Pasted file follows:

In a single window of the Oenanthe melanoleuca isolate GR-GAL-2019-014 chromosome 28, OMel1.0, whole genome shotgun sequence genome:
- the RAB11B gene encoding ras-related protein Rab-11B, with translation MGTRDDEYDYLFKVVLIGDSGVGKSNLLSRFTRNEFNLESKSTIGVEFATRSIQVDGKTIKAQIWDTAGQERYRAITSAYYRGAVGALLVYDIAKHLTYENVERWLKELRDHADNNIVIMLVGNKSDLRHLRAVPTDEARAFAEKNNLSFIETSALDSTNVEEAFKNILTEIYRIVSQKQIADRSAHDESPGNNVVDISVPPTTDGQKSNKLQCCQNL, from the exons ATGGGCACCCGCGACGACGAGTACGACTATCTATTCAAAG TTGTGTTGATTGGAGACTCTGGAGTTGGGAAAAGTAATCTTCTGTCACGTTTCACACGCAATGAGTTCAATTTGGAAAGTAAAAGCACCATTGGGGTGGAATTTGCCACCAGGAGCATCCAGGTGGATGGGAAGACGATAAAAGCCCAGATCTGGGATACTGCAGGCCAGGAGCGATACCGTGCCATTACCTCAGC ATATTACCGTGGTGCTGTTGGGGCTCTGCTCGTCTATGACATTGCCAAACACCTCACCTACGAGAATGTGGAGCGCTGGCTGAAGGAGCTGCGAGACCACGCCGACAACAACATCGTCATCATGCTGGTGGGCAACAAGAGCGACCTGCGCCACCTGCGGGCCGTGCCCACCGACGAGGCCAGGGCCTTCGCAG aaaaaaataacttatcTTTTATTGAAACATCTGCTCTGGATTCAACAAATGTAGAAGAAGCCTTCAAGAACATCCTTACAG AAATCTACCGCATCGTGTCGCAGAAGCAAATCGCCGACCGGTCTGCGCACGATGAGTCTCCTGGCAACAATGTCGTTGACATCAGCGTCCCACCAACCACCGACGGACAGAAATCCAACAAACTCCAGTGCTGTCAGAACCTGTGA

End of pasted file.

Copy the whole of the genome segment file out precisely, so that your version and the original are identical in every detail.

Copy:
In a single window of the Oenanthe melanoleuca isolate GR-GAL-2019-014 chromosome 28, OMel1.0, whole genome shotgun sequence genome:
- the RAB11B gene encoding ras-related protein Rab-11B, with translation MGTRDDEYDYLFKVVLIGDSGVGKSNLLSRFTRNEFNLESKSTIGVEFATRSIQVDGKTIKAQIWDTAGQERYRAITSAYYRGAVGALLVYDIAKHLTYENVERWLKELRDHADNNIVIMLVGNKSDLRHLRAVPTDEARAFAEKNNLSFIETSALDSTNVEEAFKNILTEIYRIVSQKQIADRSAHDESPGNNVVDISVPPTTDGQKSNKLQCCQNL, from the exons ATGGGCACCCGCGACGACGAGTACGACTATCTATTCAAAG TTGTGTTGATTGGAGACTCTGGAGTTGGGAAAAGTAATCTTCTGTCACGTTTCACACGCAATGAGTTCAATTTGGAAAGTAAAAGCACCATTGGGGTGGAATTTGCCACCAGGAGCATCCAGGTGGATGGGAAGACGATAAAAGCCCAGATCTGGGATACTGCAGGCCAGGAGCGATACCGTGCCATTACCTCAGC ATATTACCGTGGTGCTGTTGGGGCTCTGCTCGTCTATGACATTGCCAAACACCTCACCTACGAGAATGTGGAGCGCTGGCTGAAGGAGCTGCGAGACCACGCCGACAACAACATCGTCATCATGCTGGTGGGCAACAAGAGCGACCTGCGCCACCTGCGGGCCGTGCCCACCGACGAGGCCAGGGCCTTCGCAG aaaaaaataacttatcTTTTATTGAAACATCTGCTCTGGATTCAACAAATGTAGAAGAAGCCTTCAAGAACATCCTTACAG AAATCTACCGCATCGTGTCGCAGAAGCAAATCGCCGACCGGTCTGCGCACGATGAGTCTCCTGGCAACAATGTCGTTGACATCAGCGTCCCACCAACCACCGACGGACAGAAATCCAACAAACTCCAGTGCTGTCAGAACCTGTGA